Russians Pirate Premier League, Add Their Own Graphics & Commentators

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Russia's full-blown invasion of Ukraine in February 2022 triggered a Western rightsholder exodus. For the English Premier League, a £43m deal with Match TV was suspended but Russians wasted no time exploring other options. Pirate IPTV services, web-based streaming portals, and streams on betting apps filled the void. HD presentations on the social networking site VK also hit the spot, complete with homegrown commentary teams and custom graphics.

sportscast-badgeThe global popularity of the English Premier League signals huge potential for growth, at least when local complications can be overcome.

The Premier League has a reputation for tackling challenges head on but, after breaking into the Russia market and signing a TV rights deal worth £43 million, a full-blown invasion of Ukraine was unlikely to have been part of the plan. The Premier League condemned the violence and announced it would donate £1m to the Disasters Emergency Committee to deliver humanitarian aid directly to those who needed it.

In any event, the deal with Match TV, a broadcaster owned by Gazprom Media, in turn owned by Gazprombank, had nowhere to go that didn’t risk a collision course with sanctions. A deal with over-the-top platform Okko Sport, owned by Rambler, in turn owned by state bank Sberbank, was over too.

The Game Goes On

When legal access to Premier League matches dried up, there would’ve been little panic among fans. While the piracy situation in Russia had noticeably improved during the previous decade, no content is immune to being cloned; it’s simply a question of choosing a new supplier and deciding whether content should be ridiculously cheap or completely free.

An intriguing interview published this week by local news outlet Vedomosti charts the resurgence of Sportscast, a group that began illegally streaming NBA in 2016 using its own Russian commentators but has since amassed a team of 50, covering Premier League, NHL, tennis, and Formula 1.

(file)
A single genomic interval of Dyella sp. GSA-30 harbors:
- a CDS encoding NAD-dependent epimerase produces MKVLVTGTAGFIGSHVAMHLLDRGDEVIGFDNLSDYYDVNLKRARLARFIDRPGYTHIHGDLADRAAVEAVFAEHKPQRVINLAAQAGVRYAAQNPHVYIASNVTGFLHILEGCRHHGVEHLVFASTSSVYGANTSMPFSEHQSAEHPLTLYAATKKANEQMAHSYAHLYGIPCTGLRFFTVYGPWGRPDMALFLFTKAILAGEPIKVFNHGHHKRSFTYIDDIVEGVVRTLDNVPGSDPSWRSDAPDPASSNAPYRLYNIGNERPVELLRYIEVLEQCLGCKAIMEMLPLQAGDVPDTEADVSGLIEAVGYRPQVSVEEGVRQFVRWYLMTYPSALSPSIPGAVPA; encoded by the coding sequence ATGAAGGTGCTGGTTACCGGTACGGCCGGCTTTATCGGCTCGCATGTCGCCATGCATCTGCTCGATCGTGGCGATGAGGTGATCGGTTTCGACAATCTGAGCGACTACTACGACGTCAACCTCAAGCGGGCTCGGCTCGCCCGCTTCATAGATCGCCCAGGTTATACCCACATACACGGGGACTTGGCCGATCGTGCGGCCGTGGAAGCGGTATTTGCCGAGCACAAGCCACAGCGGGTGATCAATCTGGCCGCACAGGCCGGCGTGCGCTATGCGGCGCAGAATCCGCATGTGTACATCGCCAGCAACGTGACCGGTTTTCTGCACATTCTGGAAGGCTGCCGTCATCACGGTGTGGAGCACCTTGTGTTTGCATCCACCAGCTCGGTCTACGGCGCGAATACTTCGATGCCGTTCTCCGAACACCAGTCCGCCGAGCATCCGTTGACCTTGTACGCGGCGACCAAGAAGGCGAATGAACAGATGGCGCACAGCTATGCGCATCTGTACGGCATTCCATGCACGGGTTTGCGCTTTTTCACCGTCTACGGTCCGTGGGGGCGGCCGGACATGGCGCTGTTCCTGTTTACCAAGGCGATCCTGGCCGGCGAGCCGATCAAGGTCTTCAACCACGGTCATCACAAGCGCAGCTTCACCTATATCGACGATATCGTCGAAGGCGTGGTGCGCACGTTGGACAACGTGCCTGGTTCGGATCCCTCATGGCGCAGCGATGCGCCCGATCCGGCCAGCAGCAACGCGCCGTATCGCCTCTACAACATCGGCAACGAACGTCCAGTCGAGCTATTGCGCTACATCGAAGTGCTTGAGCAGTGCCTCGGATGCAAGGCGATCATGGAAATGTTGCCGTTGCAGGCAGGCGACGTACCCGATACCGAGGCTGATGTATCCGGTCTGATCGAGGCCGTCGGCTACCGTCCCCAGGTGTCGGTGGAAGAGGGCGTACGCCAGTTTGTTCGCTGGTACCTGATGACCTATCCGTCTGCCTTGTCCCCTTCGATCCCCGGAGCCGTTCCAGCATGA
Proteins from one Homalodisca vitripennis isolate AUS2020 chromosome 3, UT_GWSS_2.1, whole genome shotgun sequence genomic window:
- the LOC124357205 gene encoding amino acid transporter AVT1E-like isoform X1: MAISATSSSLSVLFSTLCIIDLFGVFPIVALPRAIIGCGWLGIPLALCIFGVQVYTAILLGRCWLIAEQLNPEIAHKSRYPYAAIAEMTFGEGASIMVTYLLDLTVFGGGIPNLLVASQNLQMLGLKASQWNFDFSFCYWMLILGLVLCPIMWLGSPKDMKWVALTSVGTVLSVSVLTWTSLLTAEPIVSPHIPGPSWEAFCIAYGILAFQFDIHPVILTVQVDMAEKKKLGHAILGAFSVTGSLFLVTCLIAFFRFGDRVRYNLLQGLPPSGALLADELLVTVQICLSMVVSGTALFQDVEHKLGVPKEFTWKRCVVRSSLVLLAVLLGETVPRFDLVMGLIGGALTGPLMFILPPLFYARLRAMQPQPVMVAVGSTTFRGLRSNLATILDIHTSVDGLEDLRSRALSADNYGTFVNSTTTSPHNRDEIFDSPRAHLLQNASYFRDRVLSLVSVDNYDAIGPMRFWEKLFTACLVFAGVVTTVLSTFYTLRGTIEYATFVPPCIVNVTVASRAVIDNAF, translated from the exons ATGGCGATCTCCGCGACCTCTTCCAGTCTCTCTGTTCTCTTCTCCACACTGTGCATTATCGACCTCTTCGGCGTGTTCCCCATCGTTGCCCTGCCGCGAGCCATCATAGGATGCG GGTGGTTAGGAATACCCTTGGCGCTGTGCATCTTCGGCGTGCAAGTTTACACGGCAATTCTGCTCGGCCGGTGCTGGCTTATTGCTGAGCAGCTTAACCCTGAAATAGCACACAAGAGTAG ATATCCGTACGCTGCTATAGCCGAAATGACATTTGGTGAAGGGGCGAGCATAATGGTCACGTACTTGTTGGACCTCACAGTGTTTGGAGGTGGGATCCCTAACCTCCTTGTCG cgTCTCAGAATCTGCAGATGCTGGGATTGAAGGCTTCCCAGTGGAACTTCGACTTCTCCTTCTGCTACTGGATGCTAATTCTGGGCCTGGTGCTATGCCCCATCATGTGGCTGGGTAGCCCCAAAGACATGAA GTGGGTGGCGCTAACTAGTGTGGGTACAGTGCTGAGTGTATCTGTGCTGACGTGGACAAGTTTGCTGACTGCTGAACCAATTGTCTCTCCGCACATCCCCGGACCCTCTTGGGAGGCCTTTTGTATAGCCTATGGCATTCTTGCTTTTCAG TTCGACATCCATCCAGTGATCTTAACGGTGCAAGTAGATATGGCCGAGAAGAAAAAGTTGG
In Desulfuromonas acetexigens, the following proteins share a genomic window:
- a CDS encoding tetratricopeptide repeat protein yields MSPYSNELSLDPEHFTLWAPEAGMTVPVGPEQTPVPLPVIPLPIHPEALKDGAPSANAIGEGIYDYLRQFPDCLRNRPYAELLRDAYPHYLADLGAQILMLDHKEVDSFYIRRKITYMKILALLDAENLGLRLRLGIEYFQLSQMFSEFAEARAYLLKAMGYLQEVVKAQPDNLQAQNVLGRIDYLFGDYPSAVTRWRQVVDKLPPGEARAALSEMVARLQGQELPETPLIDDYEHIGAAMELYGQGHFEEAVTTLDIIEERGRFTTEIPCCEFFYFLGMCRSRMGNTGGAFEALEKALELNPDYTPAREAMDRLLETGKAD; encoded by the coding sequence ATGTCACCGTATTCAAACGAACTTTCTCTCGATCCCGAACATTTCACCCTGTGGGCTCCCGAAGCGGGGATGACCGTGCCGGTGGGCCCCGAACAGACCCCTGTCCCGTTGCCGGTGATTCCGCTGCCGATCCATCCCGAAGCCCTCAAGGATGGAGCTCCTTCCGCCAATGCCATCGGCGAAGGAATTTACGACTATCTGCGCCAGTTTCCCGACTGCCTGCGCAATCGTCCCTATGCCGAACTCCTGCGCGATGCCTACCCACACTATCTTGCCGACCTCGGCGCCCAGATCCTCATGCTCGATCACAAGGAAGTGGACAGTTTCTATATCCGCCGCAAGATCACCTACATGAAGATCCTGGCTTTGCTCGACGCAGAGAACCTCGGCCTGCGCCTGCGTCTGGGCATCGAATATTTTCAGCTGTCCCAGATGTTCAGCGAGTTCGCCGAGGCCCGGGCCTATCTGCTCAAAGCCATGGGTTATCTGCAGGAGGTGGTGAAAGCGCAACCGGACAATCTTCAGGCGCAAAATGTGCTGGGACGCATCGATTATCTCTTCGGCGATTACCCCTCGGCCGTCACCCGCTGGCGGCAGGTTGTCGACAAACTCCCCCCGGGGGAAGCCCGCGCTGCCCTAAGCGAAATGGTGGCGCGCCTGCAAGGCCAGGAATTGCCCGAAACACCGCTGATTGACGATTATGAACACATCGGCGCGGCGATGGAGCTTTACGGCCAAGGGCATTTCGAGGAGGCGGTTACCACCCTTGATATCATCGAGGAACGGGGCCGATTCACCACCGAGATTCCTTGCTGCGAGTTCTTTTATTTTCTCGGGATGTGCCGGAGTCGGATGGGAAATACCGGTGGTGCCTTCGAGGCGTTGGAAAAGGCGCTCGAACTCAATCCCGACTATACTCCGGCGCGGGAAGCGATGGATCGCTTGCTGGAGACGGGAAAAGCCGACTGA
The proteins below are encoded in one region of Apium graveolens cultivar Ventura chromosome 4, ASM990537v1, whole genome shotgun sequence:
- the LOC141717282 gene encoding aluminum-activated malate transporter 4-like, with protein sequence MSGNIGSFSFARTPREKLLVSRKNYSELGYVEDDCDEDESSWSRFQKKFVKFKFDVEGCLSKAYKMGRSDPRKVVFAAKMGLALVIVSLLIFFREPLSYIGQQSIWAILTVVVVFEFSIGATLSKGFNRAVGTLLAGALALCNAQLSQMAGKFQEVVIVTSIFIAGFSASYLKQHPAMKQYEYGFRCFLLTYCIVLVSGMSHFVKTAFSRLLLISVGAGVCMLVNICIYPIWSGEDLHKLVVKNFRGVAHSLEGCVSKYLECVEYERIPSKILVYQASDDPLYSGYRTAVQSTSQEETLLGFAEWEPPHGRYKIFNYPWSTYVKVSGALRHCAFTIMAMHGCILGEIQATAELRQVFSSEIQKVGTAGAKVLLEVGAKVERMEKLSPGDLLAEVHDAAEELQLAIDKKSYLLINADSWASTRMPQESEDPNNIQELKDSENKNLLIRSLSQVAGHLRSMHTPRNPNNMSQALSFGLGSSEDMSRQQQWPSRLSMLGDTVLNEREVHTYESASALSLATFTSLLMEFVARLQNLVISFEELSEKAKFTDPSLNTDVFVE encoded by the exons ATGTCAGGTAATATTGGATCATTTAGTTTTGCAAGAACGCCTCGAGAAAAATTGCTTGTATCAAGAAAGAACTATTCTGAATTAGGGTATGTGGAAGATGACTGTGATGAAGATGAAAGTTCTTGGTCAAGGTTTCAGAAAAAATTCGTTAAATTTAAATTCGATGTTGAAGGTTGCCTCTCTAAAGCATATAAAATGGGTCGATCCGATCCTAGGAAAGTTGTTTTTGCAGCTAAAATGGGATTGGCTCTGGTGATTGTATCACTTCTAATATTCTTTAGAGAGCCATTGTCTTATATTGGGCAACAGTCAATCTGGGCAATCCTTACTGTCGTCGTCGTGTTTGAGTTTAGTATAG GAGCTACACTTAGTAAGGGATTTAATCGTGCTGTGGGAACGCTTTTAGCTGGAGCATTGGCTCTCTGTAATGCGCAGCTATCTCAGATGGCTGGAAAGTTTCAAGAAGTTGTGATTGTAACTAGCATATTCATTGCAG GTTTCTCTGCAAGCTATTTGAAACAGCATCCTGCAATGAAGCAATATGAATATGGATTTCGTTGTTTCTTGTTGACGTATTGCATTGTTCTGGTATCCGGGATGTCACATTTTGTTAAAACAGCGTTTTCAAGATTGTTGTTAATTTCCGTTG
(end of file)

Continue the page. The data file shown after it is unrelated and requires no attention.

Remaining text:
Sportscast operates its own website but also has a major presence on social networking platform VK. On VK Video, the group archives matches so that they are viewable on demand. The most recent video, last night’s 4-1 defeat of Aston Villa at the hands of Manchester City, currently has almost 49,000 replay views.


Anton Kuzmichev, head of Sportcast, told Vedomosti that he feels no guilt showing Premier League matches; as soon as the league returns to Russia, Sportcast will stop its broadcasts for legal reasons.

“I have a legal education, and I can say for sure that we are not violating any Russian laws,” Kuzmichev said.

The belief is that since the broadcasting deal between the Premier League and Match TV is not in effect, nobody has a license to show Premier League games in Russia, so in theory nobody can sue.

Matches from Spain’s LaLiga are not shown for the opposite reason; apparently happy to accumulate rubles, LaLiga’s deal with Okko remains in place, meaning that if the company files a complaint in Russia, pirates could find their websites blocked.

Pirating the Pirates

Behind the scenes of these pirate broadcasts, keeping costs under control is a key objective. Match streams are sourced from other pirates, with $3 sufficient to buy an IPTV package for a month with match commentary arriving in Portuguese (most likely sourced from Brazil), Polish, or Arabic (usual sources). As expected, streams can break up at times but judging purely on the replay videos uploaded as part of Sportcast’s VOD service, quality is very good indeed.

Commentators work from home using OBS Studio, adding their own graphics, suppressing the original commentary, before adding their own via a $50 mic. Through a donation model, can earn between $30 and $45 per match but some see the gig as a stepping stone to bigger things.

Ivan Kazakov, who works as a commentator on the ‘Goat Sport’ group on VK, says he took a three-month summer course in journalism and is now doing an internship with Match TV where he commentates on matches from Italy’s Serie A.

Business Matters

For the operator of SportsCast, generating revenue is a requirement to keep the project going. Gambling ads are not allowed on VK so the video player embedded in the SportsCast website is used to deliver gambling ads while provides sponsorship.


The overall audience is estimated at around 300,000 viewers, averaging between 30,000 and 40,000 per match, but nothing lasts forever. When serious competition returns to the market, offering football to the masses at a reasonable price people can actually afford, everything will come crashing down.

“As soon as [Premier League] returns to Russia, our market will collapse,” Kuzmichev concludes.


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